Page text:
Make copies of any records submitted to AZ Dental Board

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If you have an unresolved dispute with a dentist, you can file a complaint with the Arizona Dental Board, but nothing you submit with your complaint can be returned to you.

State law prohibits the Arizona Dental Board from giving back any records you submit. The law treats any documents you provide the Dental Board as evidence and those documents cannot be shared with the public, not even the patient who provided them.

Deanna Pine got into a dispute with a Phoenix dentist and decided to file a complaint with the Arizona Dental Board. She wasn't happy with its decision.

"They concluded that he did what was best for me, so, losing four teeth was best for me, I guess," Pine said.

Pine says she gave the board her medical records as part of her complaint and now wanted them back.

"I would like them to give me all the evidence that I gave them so another dentist, a specialist, can check it," Pine said.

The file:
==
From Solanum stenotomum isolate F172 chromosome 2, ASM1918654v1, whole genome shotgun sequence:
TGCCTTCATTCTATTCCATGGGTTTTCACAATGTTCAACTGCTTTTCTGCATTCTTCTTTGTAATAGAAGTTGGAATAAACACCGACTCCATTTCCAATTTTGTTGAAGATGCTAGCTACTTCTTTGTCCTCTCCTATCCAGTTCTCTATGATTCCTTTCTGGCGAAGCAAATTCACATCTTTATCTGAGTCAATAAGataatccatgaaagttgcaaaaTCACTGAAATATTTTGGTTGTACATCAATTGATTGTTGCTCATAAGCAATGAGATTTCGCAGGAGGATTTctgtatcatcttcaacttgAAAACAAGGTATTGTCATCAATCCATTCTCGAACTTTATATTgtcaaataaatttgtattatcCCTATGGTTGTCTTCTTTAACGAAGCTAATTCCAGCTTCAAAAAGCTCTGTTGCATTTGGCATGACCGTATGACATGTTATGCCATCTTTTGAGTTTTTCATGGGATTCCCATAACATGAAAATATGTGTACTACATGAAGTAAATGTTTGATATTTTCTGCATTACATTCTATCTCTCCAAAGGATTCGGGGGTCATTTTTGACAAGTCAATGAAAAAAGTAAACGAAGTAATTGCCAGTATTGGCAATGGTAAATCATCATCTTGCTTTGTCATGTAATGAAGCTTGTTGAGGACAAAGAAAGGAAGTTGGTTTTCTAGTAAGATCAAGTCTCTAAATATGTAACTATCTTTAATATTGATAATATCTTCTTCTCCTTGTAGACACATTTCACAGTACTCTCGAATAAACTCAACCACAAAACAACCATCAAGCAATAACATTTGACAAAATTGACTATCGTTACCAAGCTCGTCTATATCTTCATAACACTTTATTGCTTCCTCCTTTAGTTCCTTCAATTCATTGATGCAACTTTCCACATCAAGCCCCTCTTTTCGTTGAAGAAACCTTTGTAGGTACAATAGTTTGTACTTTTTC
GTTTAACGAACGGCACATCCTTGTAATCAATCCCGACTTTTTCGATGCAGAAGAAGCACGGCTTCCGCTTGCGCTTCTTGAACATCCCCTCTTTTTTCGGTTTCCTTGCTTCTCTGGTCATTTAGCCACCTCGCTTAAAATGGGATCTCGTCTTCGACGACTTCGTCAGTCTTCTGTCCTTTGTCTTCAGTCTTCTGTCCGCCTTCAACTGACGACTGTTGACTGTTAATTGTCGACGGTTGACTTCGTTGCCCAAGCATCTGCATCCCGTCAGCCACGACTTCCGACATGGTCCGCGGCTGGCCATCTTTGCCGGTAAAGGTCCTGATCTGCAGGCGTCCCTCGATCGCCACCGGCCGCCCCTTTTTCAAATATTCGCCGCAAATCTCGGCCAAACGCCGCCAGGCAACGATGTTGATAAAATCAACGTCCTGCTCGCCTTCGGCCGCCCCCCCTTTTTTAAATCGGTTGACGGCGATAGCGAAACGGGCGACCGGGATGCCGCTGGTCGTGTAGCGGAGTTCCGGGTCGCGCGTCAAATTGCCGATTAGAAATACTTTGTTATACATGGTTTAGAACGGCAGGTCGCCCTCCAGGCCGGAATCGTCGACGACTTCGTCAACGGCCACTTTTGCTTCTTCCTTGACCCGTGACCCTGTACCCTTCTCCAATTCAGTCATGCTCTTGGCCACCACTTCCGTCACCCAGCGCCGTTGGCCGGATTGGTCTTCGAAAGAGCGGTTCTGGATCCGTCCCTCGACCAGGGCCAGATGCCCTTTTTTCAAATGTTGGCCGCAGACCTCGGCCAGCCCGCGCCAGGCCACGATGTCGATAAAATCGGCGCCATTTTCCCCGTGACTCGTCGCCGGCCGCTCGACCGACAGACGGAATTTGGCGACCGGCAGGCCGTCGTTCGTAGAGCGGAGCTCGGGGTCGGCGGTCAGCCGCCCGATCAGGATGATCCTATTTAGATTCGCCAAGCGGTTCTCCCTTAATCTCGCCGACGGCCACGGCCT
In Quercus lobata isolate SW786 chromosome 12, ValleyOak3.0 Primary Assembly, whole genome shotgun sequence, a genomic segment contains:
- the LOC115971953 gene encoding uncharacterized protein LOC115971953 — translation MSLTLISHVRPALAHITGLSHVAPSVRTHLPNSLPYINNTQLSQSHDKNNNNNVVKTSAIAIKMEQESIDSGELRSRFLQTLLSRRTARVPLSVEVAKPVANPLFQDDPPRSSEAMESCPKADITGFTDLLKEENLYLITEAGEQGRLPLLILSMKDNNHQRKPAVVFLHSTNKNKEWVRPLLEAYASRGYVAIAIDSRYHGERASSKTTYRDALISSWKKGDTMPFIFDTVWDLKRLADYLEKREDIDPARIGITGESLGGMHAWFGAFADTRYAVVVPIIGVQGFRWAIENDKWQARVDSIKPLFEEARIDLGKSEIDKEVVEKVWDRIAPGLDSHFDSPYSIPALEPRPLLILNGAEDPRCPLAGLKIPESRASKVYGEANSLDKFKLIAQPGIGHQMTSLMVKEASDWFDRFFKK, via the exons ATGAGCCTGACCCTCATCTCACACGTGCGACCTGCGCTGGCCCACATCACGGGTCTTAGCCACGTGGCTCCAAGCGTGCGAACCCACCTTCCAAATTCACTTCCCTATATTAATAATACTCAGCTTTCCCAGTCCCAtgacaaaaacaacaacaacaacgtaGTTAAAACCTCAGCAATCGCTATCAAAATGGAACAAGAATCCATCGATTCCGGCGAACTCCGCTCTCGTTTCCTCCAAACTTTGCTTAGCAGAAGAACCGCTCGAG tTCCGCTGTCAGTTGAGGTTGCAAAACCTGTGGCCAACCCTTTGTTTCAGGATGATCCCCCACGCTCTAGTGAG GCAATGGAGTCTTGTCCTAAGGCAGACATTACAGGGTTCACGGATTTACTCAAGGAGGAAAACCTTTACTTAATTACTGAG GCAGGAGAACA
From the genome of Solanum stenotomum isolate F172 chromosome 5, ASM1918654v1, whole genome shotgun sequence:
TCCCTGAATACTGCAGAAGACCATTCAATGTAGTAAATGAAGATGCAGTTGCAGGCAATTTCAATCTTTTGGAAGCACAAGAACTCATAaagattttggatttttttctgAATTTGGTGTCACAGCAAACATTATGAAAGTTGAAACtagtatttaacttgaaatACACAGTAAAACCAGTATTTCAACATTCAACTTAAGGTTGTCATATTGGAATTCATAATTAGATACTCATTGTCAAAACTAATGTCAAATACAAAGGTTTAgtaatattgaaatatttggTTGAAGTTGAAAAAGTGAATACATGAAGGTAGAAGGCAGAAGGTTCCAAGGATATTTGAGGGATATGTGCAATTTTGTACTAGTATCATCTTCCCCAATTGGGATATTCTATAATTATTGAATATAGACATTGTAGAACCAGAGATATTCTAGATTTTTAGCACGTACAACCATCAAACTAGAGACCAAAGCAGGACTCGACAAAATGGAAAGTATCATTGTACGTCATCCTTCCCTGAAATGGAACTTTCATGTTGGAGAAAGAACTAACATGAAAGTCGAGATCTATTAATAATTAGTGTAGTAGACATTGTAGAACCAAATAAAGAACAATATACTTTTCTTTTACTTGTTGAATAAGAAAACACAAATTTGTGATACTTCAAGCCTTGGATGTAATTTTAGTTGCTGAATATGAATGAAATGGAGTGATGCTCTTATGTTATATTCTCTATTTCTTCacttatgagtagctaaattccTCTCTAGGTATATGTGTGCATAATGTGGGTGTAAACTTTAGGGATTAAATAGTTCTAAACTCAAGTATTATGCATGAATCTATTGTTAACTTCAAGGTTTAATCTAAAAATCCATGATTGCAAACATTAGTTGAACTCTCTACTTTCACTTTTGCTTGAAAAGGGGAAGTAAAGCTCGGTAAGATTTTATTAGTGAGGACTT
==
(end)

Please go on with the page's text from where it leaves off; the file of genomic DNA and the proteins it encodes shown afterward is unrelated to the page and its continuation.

She figured if the second opinion disagreed with the actions of her dentist, it could be grounds for a lawsuit. But the Dental Board refused to return her records citing Arizona law that states submitted documents in a complaint are not available to the public. The law helps protect patient privacy.

"I understand that, but I'm the patient; I'm not just a member of the public," Pine said. "I should be able to get my records back, of course."

But Title 32 of the Arizona Revised Statutes doesn't make that distinction. The filer of a complaint can't get back what they submit, even if they are the patient. So if you have a problem with a dentist, make copies of anything you submit to the board.

"Bottom line: I'm not getting them because I'm a member of the public," Pine said.

This type of law applies to other state regulatory boards also, but don't worry about getting your dental records. Another law makes it easy to get them even if you don't ever want to see your dentist again.

If you send the dentist a certified letter, they must send your records to you at your address on file within 15 business days. The dentist can charge for copying the records but it must be reasonable and they can't withhold your records because you owe them money.

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